Illegal Migration Bill: cost to carry out plans to tackle Channel crossings 'could hit £9bn in three years'

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The Illegal Migration Bill could see those reaching the UK through illegal routes removed from the country and prohibited from re-seeking asylum in the UK

A refugee charity has warned that the government's new plans to stop illegal Channel boat crossings could cost more than £9 billion in the first three years of legislation being active.

The controversial new Illegal Migration Bill has been introduced by Home Secretary Suella Braverman to curb illegal migration, particularly those attempting to reach the UK via illegal small boat crossings across the English Channel. This includes deporting those awaiting asylum decisions to the African nation of Rwanda.

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The plans have been criticised by many, including the UN's refugee agency, which has denounced the bill and plans to deport those seeking asylum in the UK.

Policy experts from the Refugee Council have now said that the cost of detaining and accommodating people under the bill could also add to the criticism levelled against it. The charity said that the estimation of £9 billion in three years is based on the Home Office being able to remove 10,000 people to Rwanda each year, as well as detaining those removed for an average of 28 days and accommodating those who have not been detained by authorities.

What did the Refugee Council say about the findings?

The Refugee Council assessment said: “In the first three years of the legislation coming into effect, between 225,347 and 257,101 people will have their asylum claims deemed inadmissible. This includes between 39,500 and 45,066 children.

“At the end of the third year, between 161,147 and 192,670 people will have had their asylum claims deemed inadmissible but not have been removed. They will be unable to have their asylum claims processed, unable to work and will be reliant on Home Office support and accommodation indefinitely.

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Home Secretary Suella Braverman tours a building site on the outskirts of Kigali during her visit to Rwanda (Photo: PA/Stefan Rousseau)Home Secretary Suella Braverman tours a building site on the outskirts of Kigali during her visit to Rwanda (Photo: PA/Stefan Rousseau)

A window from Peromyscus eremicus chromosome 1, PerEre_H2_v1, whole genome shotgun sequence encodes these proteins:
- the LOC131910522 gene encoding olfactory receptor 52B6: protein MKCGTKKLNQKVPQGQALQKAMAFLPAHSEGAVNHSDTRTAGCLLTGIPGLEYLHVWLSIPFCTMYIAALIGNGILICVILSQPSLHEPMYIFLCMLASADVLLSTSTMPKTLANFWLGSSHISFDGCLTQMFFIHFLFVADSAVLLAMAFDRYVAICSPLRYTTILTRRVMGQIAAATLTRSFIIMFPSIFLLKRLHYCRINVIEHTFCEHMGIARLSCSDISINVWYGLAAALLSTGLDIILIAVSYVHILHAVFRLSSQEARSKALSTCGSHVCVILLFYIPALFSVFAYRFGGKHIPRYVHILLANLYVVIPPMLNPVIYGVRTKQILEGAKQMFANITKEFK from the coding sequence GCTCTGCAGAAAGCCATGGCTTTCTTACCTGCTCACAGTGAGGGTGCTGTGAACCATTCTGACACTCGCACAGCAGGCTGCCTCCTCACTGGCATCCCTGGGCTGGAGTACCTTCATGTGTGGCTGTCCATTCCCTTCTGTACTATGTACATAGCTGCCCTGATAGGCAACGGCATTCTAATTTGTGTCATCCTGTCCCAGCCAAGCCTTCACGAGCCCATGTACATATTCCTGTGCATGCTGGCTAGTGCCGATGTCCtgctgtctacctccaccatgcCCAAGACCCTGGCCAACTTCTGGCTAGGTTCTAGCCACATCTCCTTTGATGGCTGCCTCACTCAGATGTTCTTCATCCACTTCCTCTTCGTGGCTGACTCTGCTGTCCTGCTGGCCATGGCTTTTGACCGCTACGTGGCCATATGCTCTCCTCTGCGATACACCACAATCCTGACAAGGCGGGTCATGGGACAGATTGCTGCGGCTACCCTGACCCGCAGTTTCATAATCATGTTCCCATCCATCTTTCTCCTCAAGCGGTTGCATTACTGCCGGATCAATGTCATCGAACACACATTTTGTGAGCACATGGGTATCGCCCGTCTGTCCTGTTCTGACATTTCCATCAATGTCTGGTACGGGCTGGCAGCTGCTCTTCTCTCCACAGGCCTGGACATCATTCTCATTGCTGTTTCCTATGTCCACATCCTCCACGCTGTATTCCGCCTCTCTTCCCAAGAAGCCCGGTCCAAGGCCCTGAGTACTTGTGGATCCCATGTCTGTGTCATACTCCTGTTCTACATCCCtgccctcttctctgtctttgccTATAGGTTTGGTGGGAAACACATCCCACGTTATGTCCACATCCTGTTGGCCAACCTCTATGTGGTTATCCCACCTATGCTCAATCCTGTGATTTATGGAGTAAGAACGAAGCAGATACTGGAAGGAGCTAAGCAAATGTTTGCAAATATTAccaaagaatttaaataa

Home Secretary Suella Braverman tours a building site on the outskirts of Kigali during her visit to Rwanda (Photo: PA/Stefan Rousseau) | PA/Stefan Rousseau

“In total, between £8.7 billion and £9.6 billion will have been spent on detaining and accommodating people impacted by the Bill in the first three years of its operation.”

The charity said that the estimates are still likely to be conservative “based on our experience at the Refugee Council of working with people who arrive in the UK”. It added that under the Illegal Migration Bill, 250,000 people - including 45,000 children - could have their asylum claim deemed as inadmissible in the first three years alone.

Enver Solomon, chief executive of the Refugee Council, labelled the plans as "draconian legislation", adding that it "stains out country's reputation for fairness in the face of adversity." He said: “All the evidence shows that the vast majority of those who come here by so-called irregular routes are refugees escaping bombs and bullets, violence and persecution.

“They take these dangerous journeys as no workable alternatives exist for them – unlike Ukrainians who were rightly able to come to the UK on a visa scheme."

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How has the Home Office responded?

Previously the government said that the current asylum system costs the country £3bn per year. This included £6million per day to accommodate people in hotels in the UK.

A representative for the Home Office refuted the figures generated by the Refugee Council. They said: “We do not recognise the figures used in this report. The aim of the Illegal Migration Bill is to act as a deterrent and significantly reduce illegal migration when it comes into force.

“The UK has a proud history of supporting those in need through our safe and legal routes, offering protection to almost half a million men, women and children.

“While we are committed to ensuring there are routes to safety for vulnerable people across the globe, we must grip the rise in illegal migration and stop the boats. That is why we are making people who come to the UK illegally liable for detention and swift removal.”

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